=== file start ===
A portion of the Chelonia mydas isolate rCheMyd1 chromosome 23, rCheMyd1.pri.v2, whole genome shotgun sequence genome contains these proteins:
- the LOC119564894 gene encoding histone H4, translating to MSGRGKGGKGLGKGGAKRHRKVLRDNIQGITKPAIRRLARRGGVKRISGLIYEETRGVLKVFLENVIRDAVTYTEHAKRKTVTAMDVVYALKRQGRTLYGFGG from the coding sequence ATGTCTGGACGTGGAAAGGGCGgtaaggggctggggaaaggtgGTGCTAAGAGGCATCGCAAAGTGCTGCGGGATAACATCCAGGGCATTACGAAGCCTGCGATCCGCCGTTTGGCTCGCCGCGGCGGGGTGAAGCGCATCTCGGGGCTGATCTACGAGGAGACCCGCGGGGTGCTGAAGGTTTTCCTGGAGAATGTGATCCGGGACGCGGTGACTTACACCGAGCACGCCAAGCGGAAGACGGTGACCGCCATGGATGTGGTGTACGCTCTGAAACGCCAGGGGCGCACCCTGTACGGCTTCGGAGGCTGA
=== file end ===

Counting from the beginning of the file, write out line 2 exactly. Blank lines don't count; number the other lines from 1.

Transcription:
- the LOC119564894 gene encoding histone H4, translating to MSGRGKGGKGLGKGGAKRHRKVLRDNIQGITKPAIRRLARRGGVKRISGLIYEETRGVLKVFLENVIRDAVTYTEHAKRKTVTAMDVVYALKRQGRTLYGFGG from the coding sequence ATGTCTGGACGTGGAAAGGGCGgtaaggggctggggaaaggtgGTGCTAAGAGGCATCGCAAAGTGCTGCGGGATAACATCCAGGGCATTACGAAGCCTGCGATCCGCCGTTTGGCTCGCCGCGGCGGGGTGAAGCGCATCTCGGGGCTGATCTACGAGGAGACCCGCGGGGTGCTGAAGGTTTTCCTGGAGAATGTGATCCGGGACGCGGTGACTTACACCGAGCACGCCAAGCGGAAGACGGTGACCGCCATGGATGTGGTGTACGCTCTGAAACGCCAGGGGCGCACCCTGTACGGCTTCGGAGGCTGA